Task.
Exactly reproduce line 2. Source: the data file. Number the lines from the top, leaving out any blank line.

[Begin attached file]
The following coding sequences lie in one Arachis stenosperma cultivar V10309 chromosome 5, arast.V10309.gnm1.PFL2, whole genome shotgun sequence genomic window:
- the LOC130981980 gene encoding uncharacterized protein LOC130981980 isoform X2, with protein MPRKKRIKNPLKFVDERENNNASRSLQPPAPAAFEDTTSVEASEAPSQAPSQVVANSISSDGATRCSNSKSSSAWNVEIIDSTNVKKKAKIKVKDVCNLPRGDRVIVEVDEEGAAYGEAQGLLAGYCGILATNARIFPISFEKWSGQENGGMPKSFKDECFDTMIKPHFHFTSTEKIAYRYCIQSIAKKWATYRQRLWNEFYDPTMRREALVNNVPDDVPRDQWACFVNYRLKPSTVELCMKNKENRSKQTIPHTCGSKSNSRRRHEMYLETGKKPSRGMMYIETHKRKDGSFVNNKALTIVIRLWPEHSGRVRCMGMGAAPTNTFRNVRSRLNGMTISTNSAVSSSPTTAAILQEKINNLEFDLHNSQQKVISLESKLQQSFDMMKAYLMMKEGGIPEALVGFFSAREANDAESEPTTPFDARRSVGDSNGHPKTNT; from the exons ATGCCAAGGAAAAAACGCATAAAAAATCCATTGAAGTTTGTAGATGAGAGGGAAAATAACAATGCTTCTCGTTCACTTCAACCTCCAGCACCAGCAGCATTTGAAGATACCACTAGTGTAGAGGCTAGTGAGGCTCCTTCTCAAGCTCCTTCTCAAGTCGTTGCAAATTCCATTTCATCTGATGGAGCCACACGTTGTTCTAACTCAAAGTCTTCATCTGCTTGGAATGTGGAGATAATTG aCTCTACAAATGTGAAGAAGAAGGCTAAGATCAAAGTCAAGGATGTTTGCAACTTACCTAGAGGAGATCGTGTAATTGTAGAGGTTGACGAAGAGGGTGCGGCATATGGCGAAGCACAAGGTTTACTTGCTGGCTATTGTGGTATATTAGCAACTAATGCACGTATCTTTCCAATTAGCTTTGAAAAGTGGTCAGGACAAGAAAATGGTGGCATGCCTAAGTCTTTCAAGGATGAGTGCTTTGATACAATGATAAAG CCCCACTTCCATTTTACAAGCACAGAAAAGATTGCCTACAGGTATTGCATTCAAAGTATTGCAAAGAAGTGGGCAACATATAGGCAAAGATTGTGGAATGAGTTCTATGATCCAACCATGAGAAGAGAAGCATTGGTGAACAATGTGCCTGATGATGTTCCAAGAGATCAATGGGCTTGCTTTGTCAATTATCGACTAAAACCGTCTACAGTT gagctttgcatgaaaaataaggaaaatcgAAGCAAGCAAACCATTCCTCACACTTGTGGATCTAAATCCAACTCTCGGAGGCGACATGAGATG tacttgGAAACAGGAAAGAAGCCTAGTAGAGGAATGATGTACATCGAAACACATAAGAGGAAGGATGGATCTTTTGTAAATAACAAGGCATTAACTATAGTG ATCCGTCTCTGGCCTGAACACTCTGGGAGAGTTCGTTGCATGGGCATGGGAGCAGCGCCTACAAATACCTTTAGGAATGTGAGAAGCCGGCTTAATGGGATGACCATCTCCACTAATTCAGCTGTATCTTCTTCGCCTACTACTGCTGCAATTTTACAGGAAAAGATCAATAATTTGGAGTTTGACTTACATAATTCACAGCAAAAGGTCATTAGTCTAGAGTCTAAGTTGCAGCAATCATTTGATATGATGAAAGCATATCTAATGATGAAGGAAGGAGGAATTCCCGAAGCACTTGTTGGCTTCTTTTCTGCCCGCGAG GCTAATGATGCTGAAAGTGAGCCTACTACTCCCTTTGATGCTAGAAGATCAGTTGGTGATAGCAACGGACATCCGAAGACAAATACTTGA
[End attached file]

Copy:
- the LOC130981980 gene encoding uncharacterized protein LOC130981980 isoform X2, with protein MPRKKRIKNPLKFVDERENNNASRSLQPPAPAAFEDTTSVEASEAPSQAPSQVVANSISSDGATRCSNSKSSSAWNVEIIDSTNVKKKAKIKVKDVCNLPRGDRVIVEVDEEGAAYGEAQGLLAGYCGILATNARIFPISFEKWSGQENGGMPKSFKDECFDTMIKPHFHFTSTEKIAYRYCIQSIAKKWATYRQRLWNEFYDPTMRREALVNNVPDDVPRDQWACFVNYRLKPSTVELCMKNKENRSKQTIPHTCGSKSNSRRRHEMYLETGKKPSRGMMYIETHKRKDGSFVNNKALTIVIRLWPEHSGRVRCMGMGAAPTNTFRNVRSRLNGMTISTNSAVSSSPTTAAILQEKINNLEFDLHNSQQKVISLESKLQQSFDMMKAYLMMKEGGIPEALVGFFSAREANDAESEPTTPFDARRSVGDSNGHPKTNT; from the exons ATGCCAAGGAAAAAACGCATAAAAAATCCATTGAAGTTTGTAGATGAGAGGGAAAATAACAATGCTTCTCGTTCACTTCAACCTCCAGCACCAGCAGCATTTGAAGATACCACTAGTGTAGAGGCTAGTGAGGCTCCTTCTCAAGCTCCTTCTCAAGTCGTTGCAAATTCCATTTCATCTGATGGAGCCACACGTTGTTCTAACTCAAAGTCTTCATCTGCTTGGAATGTGGAGATAATTG aCTCTACAAATGTGAAGAAGAAGGCTAAGATCAAAGTCAAGGATGTTTGCAACTTACCTAGAGGAGATCGTGTAATTGTAGAGGTTGACGAAGAGGGTGCGGCATATGGCGAAGCACAAGGTTTACTTGCTGGCTATTGTGGTATATTAGCAACTAATGCACGTATCTTTCCAATTAGCTTTGAAAAGTGGTCAGGACAAGAAAATGGTGGCATGCCTAAGTCTTTCAAGGATGAGTGCTTTGATACAATGATAAAG CCCCACTTCCATTTTACAAGCACAGAAAAGATTGCCTACAGGTATTGCATTCAAAGTATTGCAAAGAAGTGGGCAACATATAGGCAAAGATTGTGGAATGAGTTCTATGATCCAACCATGAGAAGAGAAGCATTGGTGAACAATGTGCCTGATGATGTTCCAAGAGATCAATGGGCTTGCTTTGTCAATTATCGACTAAAACCGTCTACAGTT gagctttgcatgaaaaataaggaaaatcgAAGCAAGCAAACCATTCCTCACACTTGTGGATCTAAATCCAACTCTCGGAGGCGACATGAGATG tacttgGAAACAGGAAAGAAGCCTAGTAGAGGAATGATGTACATCGAAACACATAAGAGGAAGGATGGATCTTTTGTAAATAACAAGGCATTAACTATAGTG ATCCGTCTCTGGCCTGAACACTCTGGGAGAGTTCGTTGCATGGGCATGGGAGCAGCGCCTACAAATACCTTTAGGAATGTGAGAAGCCGGCTTAATGGGATGACCATCTCCACTAATTCAGCTGTATCTTCTTCGCCTACTACTGCTGCAATTTTACAGGAAAAGATCAATAATTTGGAGTTTGACTTACATAATTCACAGCAAAAGGTCATTAGTCTAGAGTCTAAGTTGCAGCAATCATTTGATATGATGAAAGCATATCTAATGATGAAGGAAGGAGGAATTCCCGAAGCACTTGTTGGCTTCTTTTCTGCCCGCGAG GCTAATGATGCTGAAAGTGAGCCTACTACTCCCTTTGATGCTAGAAGATCAGTTGGTGATAGCAACGGACATCCGAAGACAAATACTTGA